NRG-BN012 is a clinical study for people who are planning to receive surgery to treat cancer that has spread to your brain, called brain metastases. Currently, patients with brain metastases receive surgery followed by radiation to the site of cancer in your brain. Researchers want to see if giving radiation before surgery, instead of after surgery, can improve the length of time without the cancer in your brain returning, worsening, or causing scarring in your brain.
The type of radiation that patients will receive on NRG-BN012 is called stereotactic radiosurgery (SRS). SRS delivers a high dose of radiation only to the small areas of cancer in the brain and avoids the surrounding normal brain tissue. But the study approach could also cause side effects. This study will help the study doctors find out if this different approach is better than the usual approach.
More information about this particular study is located on ClinicalTrials.gov
If you are age 18 or older and are planning to receive surgery for cancer that has spread to your brain, you may be able to participate. Your healthcare team is the best source for information about your treatment options, including cancer clinical trials. Be sure to take this information to your doctor to discuss your questions and concerns in general and specific to the NRG-BN012 study.
Are you interested in joining the study? Find a participating location
Additional information for the NRG-BN012 study can be found in the Patient Study Brochure. Download Brochure
Below, you can find FAQs about clinical research and this particular clinical trial.
If you decide to take part in the study, you will be assigned to one of two possible study groups. Half the participants will be in one group and half in the second group. Participants in both groups will get a type of radiation called stereotactic radiosurgery (SRS). SRS delivers a high dose of radiation only to the small areas of cancer in the brain and avoids the surrounding normal brain tissue.
Participants in one group will receive the radiation treatment after surgery to remove one of the sites of cancer (usual approach).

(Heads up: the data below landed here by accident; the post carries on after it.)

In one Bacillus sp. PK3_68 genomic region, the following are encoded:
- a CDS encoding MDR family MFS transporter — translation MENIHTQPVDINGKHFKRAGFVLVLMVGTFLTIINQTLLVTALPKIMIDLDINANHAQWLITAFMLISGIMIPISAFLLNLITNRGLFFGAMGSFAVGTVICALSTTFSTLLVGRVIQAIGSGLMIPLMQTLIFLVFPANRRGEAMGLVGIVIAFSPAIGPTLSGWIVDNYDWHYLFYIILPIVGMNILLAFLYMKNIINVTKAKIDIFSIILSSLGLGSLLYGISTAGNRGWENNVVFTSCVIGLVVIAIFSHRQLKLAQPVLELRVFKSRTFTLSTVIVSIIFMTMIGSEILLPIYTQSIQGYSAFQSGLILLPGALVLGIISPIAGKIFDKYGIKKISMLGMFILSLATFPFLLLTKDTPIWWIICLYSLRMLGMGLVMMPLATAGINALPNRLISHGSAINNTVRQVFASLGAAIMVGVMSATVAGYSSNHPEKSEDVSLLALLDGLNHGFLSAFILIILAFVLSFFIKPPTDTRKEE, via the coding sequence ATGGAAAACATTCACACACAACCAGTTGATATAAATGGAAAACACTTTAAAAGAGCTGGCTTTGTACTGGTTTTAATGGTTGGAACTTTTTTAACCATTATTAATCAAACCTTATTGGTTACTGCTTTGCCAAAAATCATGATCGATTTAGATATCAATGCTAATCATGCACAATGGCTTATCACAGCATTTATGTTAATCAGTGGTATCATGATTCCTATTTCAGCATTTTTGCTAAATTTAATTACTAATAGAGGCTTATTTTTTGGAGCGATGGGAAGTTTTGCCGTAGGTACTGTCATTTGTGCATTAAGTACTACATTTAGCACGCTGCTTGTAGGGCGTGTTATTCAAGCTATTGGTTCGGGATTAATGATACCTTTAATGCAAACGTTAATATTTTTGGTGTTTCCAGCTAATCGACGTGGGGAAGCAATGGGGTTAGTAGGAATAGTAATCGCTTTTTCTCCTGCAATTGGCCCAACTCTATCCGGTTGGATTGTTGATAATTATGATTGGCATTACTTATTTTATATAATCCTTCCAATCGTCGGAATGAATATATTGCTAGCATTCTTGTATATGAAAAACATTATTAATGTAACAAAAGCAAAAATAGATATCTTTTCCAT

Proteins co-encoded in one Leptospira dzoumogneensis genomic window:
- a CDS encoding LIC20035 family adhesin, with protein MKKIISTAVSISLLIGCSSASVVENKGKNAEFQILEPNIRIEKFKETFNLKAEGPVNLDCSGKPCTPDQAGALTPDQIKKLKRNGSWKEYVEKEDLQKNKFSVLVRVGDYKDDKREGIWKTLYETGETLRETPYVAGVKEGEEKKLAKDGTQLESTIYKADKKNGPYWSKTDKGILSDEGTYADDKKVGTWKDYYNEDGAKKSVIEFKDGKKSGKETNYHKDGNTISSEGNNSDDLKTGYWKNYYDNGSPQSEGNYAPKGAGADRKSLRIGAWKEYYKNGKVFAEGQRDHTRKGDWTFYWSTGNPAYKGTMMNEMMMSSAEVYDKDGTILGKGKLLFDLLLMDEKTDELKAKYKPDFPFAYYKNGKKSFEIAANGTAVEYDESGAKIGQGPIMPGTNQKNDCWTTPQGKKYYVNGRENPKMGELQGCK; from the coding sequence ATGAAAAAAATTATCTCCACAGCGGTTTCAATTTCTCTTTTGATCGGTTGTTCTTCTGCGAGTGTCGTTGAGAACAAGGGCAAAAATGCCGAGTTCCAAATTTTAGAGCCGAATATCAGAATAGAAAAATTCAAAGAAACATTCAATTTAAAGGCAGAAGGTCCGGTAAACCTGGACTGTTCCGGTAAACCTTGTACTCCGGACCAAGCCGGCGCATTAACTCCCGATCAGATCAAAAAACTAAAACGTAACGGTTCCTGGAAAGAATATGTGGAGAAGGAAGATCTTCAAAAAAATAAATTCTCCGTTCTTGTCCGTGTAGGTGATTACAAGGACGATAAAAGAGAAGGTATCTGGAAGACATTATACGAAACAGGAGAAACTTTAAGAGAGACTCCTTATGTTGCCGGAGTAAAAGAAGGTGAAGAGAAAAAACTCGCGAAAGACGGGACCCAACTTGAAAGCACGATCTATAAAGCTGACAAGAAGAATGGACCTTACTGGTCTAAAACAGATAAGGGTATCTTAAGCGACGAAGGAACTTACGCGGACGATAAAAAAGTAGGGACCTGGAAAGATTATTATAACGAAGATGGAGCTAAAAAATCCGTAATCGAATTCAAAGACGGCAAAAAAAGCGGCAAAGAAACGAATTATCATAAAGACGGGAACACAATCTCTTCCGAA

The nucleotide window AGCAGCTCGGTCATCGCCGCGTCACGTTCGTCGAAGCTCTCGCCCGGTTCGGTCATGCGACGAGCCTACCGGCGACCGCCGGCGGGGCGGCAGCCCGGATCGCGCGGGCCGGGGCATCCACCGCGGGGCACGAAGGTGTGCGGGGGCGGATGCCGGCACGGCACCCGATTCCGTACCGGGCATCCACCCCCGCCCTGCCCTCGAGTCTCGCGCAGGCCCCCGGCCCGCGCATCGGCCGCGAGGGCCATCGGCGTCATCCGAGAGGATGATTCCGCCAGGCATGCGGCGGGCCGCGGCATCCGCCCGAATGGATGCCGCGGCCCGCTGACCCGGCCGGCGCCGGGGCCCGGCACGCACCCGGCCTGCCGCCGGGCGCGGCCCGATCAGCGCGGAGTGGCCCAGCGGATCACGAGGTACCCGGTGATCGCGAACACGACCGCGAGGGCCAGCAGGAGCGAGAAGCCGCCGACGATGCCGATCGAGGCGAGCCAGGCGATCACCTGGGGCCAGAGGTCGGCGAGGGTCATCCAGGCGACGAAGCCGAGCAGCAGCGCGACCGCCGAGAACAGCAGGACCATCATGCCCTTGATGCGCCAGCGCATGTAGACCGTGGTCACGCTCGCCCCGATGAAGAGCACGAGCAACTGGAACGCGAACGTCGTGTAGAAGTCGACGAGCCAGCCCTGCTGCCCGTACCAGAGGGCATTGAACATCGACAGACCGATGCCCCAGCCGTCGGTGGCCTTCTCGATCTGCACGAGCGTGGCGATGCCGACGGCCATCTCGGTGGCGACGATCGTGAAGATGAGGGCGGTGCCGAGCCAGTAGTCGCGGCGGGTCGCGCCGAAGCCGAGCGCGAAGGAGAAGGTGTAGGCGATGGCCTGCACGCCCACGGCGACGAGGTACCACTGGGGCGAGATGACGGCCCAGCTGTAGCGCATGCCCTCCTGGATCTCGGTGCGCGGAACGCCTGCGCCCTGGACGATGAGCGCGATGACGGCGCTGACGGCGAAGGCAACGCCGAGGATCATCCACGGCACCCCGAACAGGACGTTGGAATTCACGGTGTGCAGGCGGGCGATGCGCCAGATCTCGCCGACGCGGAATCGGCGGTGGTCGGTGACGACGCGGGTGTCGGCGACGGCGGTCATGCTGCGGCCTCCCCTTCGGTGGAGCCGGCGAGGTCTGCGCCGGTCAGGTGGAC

Participants assigned to the second group will receive the radiation treatments before surgery (study approach).
Talk to your insurance provider and make sure that you understand what your insurance pays for and what it doesn’t pay for if you take part in this clinical trial. Also, find out if you need approval from your plan before you can take part in the study.
You will not be paid for taking part in this study.
Doctors and researchers conduct a clinical study, also called a “clinical trial,” to find better ways to prevent, diagnose, or treat an illness. NRG Oncology is supported by the National Cancer Institute (NCI) and runs clinical studies specifically for patients with cancer or to prevent cancer. Most clinical studies test something we know against something we don’t know. In all situations, these studies are strictly evaluated before they are allowed to be offered to any patient. The study is designed to answer the question that we do not know the answer to, so that current and future patients may have better treatments or information than what we currently have. There are different types of clinical studies that might be available for patients. For more information see “Types of Clinical Trials” and “Phases of Clinical Trials”.
Patients who volunteer to take part in a clinical study are followed closely by their health care professionals and members of the research team. For more information see “Research Team Members”.
At NRG Oncology, we focus on conducting clinical studies aimed to improve current cancer care practices and the lives of cancer patients. NRG Oncology partners with more than 1,300 member sites world-wide to research ways to improve treatment standards in the cancer community. Our organization is supported primarily through grants from the National Cancer Institute (NCI) and is one of five research groups in the NCI's National Clinical Trial's Network.